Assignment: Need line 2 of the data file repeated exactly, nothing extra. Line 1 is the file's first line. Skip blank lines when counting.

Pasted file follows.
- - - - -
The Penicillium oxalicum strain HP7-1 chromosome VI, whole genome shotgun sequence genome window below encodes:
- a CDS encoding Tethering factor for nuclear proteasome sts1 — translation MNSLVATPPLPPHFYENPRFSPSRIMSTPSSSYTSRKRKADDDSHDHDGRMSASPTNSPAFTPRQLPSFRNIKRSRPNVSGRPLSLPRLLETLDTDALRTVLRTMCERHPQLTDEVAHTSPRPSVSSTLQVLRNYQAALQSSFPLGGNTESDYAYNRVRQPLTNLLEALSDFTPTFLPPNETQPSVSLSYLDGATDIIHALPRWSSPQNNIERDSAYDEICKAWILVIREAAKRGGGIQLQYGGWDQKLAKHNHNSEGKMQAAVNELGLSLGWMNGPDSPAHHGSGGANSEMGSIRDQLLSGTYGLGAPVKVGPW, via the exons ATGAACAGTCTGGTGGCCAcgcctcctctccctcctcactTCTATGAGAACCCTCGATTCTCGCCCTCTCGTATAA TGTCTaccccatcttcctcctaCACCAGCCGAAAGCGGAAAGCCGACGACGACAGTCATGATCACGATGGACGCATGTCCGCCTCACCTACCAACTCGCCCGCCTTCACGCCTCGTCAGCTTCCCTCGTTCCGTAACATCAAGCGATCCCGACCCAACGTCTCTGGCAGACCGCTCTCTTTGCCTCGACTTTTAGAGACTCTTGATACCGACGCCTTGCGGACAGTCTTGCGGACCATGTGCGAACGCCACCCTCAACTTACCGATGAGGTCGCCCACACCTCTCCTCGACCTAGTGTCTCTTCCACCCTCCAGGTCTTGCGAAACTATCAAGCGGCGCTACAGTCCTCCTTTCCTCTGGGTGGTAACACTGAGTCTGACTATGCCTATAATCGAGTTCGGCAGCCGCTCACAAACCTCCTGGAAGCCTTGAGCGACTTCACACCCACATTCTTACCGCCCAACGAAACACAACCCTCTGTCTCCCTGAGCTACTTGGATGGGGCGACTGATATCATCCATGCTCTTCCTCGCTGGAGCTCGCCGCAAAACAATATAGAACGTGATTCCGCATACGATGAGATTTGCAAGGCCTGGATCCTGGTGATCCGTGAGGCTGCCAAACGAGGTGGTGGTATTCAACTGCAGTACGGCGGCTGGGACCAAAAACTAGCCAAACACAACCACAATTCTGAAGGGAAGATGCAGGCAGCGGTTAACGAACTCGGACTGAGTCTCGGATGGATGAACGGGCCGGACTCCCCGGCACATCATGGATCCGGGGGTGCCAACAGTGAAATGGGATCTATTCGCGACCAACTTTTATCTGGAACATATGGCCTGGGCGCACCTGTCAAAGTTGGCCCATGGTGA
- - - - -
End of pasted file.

- a CDS encoding Tethering factor for nuclear proteasome sts1 — translation MNSLVATPPLPPHFYENPRFSPSRIMSTPSSSYTSRKRKADDDSHDHDGRMSASPTNSPAFTPRQLPSFRNIKRSRPNVSGRPLSLPRLLETLDTDALRTVLRTMCERHPQLTDEVAHTSPRPSVSSTLQVLRNYQAALQSSFPLGGNTESDYAYNRVRQPLTNLLEALSDFTPTFLPPNETQPSVSLSYLDGATDIIHALPRWSSPQNNIERDSAYDEICKAWILVIREAAKRGGGIQLQYGGWDQKLAKHNHNSEGKMQAAVNELGLSLGWMNGPDSPAHHGSGGANSEMGSIRDQLLSGTYGLGAPVKVGPW, via the exons ATGAACAGTCTGGTGGCCAcgcctcctctccctcctcactTCTATGAGAACCCTCGATTCTCGCCCTCTCGTATAA TGTCTaccccatcttcctcctaCACCAGCCGAAAGCGGAAAGCCGACGACGACAGTCATGATCACGATGGACGCATGTCCGCCTCACCTACCAACTCGCCCGCCTTCACGCCTCGTCAGCTTCCCTCGTTCCGTAACATCAAGCGATCCCGACCCAACGTCTCTGGCAGACCGCTCTCTTTGCCTCGACTTTTAGAGACTCTTGATACCGACGCCTTGCGGACAGTCTTGCGGACCATGTGCGAACGCCACCCTCAACTTACCGATGAGGTCGCCCACACCTCTCCTCGACCTAGTGTCTCTTCCACCCTCCAGGTCTTGCGAAACTATCAAGCGGCGCTACAGTCCTCCTTTCCTCTGGGTGGTAACACTGAGTCTGACTATGCCTATAATCGAGTTCGGCAGCCGCTCACAAACCTCCTGGAAGCCTTGAGCGACTTCACACCCACATTCTTACCGCCCAACGAAACACAACCCTCTGTCTCCCTGAGCTACTTGGATGGGGCGACTGATATCATCCATGCTCTTCCTCGCTGGAGCTCGCCGCAAAACAATATAGAACGTGATTCCGCATACGATGAGATTTGCAAGGCCTGGATCCTGGTGATCCGTGAGGCTGCCAAACGAGGTGGTGGTATTCAACTGCAGTACGGCGGCTGGGACCAAAAACTAGCCAAACACAACCACAATTCTGAAGGGAAGATGCAGGCAGCGGTTAACGAACTCGGACTGAGTCTCGGATGGATGAACGGGCCGGACTCCCCGGCACATCATGGATCCGGGGGTGCCAACAGTGAAATGGGATCTATTCGCGACCAACTTTTATCTGGAACATATGGCCTGGGCGCACCTGTCAAAGTTGGCCCATGGTGA